Women and children in conflict areas and the issue of human rights (IUAES Commission on Human Rights) 
Buddhadeb Chaudhuri (IUAES)
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Survival and Extinction
University Place 3.212
Tuesday 6 August, 9:00-10:00, 11:00-12:00, 14:00-15:00 (UTC+0)

Short Abstract:

War and conflict leave people vulnerable. Children and women are more affected by break down of protection systems. They are vulnerable to rape, abduction, separation from their families, disabilities and grievous injuries, and long-term psychosocial effects.

Long Abstract

Wars and conflicts have negative consequences in the lives of people in the area, but the effect is devastating on women and particularly children. There is the uncertainty factor and many families being forced to flee their homes, to be displaced within their countries or crossing borders as refugees.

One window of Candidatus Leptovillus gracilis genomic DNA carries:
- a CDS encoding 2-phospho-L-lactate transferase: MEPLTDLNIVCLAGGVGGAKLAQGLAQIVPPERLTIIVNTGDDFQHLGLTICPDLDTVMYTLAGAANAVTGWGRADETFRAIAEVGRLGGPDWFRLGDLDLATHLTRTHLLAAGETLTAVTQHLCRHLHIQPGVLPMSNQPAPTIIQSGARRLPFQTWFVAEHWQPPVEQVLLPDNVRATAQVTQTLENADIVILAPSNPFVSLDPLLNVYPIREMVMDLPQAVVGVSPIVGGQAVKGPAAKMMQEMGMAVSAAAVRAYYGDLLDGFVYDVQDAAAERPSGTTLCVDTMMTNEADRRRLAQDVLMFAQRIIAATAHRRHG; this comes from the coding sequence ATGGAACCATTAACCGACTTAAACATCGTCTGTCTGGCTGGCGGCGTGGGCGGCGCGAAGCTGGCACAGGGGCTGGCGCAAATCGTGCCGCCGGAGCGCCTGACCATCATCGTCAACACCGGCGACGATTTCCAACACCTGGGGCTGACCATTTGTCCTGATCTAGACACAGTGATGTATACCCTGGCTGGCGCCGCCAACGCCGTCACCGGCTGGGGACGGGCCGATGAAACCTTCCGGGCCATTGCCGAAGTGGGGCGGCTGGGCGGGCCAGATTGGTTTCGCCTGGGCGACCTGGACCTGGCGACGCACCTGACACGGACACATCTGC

Again, one can not deny the changing face of armed conflict and war in the world today. There has been a decrease in inter-state conflict but conflicts within countries and across borders is on the rise affecting the common people more. UNICEF in 2009 has noted that 90% of deaths during conflicts were civilians and 80% were women and children.

During armed conflicts, children and women also face a heightened risk of rape, sexual humiliation, prostitution and other forms of gender-based violence, which are downplayed as an unfortunate but inevitable side effect of war and conflict. Children are increasingly participating in war,deliberately recruited by government or rebel forces. The special needs of adolescents are often neglected during times of conflict and in the post-conflict rebuilding of their societies. Coupled with rapid social change which often precedes or accompanies war, armed conflict leads to a breakdown in the family support systems so essential to child's survival and development. Other forms of protection also slip away, particularly government and community support systems.

The situation of women and children. nature of human rights violations, the various legal measures at national and international level will be discussed with cross-cultural data in this session.

Accepted papers: